Is Your Sales Team Drowning in Work?

BY: Daniel M. Savage


As a business owner, imagine that you and your sales team have assumed additional responsibilities and/or have fewer team members.  You’re tasked with generating significant new business while continuing to deliver first-rate service to your ‘best’ clients.  Sound familiar?

With no relief in sight, it’s natural to wonder about how to make it work.  Here’s the good news:  Better time management just might be your solution.

Here are a few suggestions.

First, analyze how you and your team members spend time.

Most of us waste time engaging in activities that we mistakenly believe are essential but, in truth, are nothing more than busy work.  These time-suckers include mismanaging email, visiting irrelevant websites, and pouring over non-essential reports.  Since ‘time is money’, poor focus can cost you dearly. 

The solution?  For one week, carefully record what you do every 30 minutes.  Write it down.  Review the results, and you’ll see how wisely (or not) you’re using your time.  This will present opportunities for constructive change. 

Second, stop doing things that are not driving business.

This means…

  • Save personal web activity, including LinkedIn, for non-office hours.
  • When considering lunch, ask yourself if it will lead to additional business or materially improve a best relationship.
  • Make telephone calls and set appointments with only two purposes in mind:  either to make money…or…strengthen a relationship with a valued client.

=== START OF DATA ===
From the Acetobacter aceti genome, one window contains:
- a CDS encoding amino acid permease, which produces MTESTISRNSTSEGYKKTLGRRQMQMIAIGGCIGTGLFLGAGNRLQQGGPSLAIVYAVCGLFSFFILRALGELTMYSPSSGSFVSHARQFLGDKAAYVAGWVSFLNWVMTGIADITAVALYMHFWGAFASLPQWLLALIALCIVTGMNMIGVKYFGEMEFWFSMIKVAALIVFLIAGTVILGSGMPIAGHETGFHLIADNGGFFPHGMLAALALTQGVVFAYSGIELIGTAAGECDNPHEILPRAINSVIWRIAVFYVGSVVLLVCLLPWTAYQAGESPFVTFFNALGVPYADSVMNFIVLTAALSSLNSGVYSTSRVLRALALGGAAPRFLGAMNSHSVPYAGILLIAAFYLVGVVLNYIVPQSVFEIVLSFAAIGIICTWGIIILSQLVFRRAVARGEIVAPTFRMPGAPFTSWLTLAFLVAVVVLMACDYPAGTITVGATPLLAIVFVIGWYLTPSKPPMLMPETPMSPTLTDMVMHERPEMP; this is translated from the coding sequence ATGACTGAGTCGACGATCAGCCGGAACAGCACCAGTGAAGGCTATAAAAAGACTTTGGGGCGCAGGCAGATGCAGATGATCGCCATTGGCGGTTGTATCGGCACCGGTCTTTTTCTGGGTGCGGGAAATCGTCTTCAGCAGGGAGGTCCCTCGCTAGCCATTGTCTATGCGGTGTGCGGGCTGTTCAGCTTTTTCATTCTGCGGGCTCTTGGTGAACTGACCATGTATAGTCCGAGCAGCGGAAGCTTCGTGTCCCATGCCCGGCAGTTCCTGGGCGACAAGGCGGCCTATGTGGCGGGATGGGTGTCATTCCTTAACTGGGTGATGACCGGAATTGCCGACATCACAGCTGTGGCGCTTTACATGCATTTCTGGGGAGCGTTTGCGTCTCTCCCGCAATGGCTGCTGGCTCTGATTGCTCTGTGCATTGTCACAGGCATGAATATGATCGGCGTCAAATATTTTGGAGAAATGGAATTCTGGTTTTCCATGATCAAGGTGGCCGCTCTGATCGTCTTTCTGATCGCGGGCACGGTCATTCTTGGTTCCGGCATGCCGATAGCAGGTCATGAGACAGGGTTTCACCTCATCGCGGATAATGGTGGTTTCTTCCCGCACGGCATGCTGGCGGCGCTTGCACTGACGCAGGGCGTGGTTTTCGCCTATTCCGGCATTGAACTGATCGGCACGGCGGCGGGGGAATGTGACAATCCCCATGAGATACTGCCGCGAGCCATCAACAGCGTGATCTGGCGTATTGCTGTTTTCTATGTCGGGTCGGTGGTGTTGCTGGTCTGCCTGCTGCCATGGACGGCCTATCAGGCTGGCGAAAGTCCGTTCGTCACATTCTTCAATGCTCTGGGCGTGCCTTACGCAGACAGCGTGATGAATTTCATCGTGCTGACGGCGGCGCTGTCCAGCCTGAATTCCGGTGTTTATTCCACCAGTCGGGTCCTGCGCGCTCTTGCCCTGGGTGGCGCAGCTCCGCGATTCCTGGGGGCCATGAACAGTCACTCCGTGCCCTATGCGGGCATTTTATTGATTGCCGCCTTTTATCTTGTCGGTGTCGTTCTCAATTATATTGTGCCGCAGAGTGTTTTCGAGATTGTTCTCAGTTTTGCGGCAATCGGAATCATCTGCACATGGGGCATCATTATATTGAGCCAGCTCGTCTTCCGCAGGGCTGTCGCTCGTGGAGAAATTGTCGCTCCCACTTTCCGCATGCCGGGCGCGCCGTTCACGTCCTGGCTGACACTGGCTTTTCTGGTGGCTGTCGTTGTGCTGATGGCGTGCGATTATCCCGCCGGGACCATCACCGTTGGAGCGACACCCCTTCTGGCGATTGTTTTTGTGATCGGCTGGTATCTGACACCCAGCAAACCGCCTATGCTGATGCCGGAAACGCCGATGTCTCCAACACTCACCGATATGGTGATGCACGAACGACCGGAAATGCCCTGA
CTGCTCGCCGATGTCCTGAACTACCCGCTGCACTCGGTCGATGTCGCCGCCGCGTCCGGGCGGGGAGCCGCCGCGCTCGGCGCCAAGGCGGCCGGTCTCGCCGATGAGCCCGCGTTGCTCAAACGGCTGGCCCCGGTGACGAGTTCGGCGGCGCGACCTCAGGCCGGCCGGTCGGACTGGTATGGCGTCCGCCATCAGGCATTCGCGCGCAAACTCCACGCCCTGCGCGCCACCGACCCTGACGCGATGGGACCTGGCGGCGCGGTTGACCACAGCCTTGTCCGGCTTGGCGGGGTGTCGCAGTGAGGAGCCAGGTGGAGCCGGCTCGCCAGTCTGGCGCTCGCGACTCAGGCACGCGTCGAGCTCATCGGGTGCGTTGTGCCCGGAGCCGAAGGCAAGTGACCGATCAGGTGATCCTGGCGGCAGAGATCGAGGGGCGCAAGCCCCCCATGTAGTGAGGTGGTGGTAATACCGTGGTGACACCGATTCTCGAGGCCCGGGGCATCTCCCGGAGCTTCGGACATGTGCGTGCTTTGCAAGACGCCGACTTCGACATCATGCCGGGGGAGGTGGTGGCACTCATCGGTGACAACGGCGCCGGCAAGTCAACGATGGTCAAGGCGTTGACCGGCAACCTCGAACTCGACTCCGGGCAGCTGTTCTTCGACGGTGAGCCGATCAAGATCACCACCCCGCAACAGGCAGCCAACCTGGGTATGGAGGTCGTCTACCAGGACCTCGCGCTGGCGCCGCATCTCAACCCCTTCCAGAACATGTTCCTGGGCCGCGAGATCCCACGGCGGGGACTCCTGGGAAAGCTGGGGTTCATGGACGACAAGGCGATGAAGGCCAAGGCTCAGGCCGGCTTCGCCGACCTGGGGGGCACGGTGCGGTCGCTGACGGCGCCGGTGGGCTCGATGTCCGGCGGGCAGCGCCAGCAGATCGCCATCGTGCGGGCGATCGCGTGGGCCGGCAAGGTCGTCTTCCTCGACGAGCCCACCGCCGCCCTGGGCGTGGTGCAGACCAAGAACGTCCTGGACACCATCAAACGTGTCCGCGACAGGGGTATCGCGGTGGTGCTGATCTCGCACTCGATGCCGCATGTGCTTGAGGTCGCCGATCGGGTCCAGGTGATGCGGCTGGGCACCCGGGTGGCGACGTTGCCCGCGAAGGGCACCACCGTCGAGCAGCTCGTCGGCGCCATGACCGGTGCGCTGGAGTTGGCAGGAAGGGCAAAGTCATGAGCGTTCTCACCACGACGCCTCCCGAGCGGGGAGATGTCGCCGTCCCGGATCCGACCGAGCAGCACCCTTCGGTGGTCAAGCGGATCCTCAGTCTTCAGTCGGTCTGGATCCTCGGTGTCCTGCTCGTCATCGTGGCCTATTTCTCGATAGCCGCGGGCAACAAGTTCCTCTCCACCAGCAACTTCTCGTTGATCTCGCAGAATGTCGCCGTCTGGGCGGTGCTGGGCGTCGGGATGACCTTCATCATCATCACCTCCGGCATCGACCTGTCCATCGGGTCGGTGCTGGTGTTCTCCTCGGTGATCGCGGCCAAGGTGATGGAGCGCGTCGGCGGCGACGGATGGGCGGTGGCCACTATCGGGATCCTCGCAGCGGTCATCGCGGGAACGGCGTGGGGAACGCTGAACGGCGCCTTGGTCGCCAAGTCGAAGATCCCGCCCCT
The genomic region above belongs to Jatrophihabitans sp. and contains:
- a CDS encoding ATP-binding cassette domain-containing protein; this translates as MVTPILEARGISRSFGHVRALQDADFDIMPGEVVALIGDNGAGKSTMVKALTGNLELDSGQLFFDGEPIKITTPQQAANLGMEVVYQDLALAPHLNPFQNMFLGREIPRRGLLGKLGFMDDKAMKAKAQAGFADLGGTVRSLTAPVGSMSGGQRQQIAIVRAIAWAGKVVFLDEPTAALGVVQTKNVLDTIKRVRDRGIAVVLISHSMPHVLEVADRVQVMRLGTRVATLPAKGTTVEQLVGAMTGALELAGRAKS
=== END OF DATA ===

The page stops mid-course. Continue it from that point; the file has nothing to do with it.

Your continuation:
• Focus on the bigger picture by engaging in profit-enhancing activities rather than becoming engulfed in routine daily tasks.
  • Re-assess your networking activities.  If you’re attending events simply for the sake of ‘getting your name out’, that may not be optimal. In addition to creating awareness, measure your results in terms of opportunities to submit proposals, revenue generated, number of quality leads, or some other relevant metric.
  • Spend half your time (or a percentage appropriate for your situation) servicing clients and the other half (another appropriate portion) on business development by making calls and smart connections.  Be sure to make your best clients a priority.
  • Revisit former (good) clients and explore how to win them back.
  • Re-assess your paperwork flow.  Odds are you’ll discover an abundance of unnecessary reports.

Finally, don’t be afraid to make changes…to run your sales function differently. 

Rather than doing something because it’s always been done that way, look for opportunities to make smart changes.  Even one new idea has the potential to improve results.

Lost time is never found again.

Benjamin Franklin

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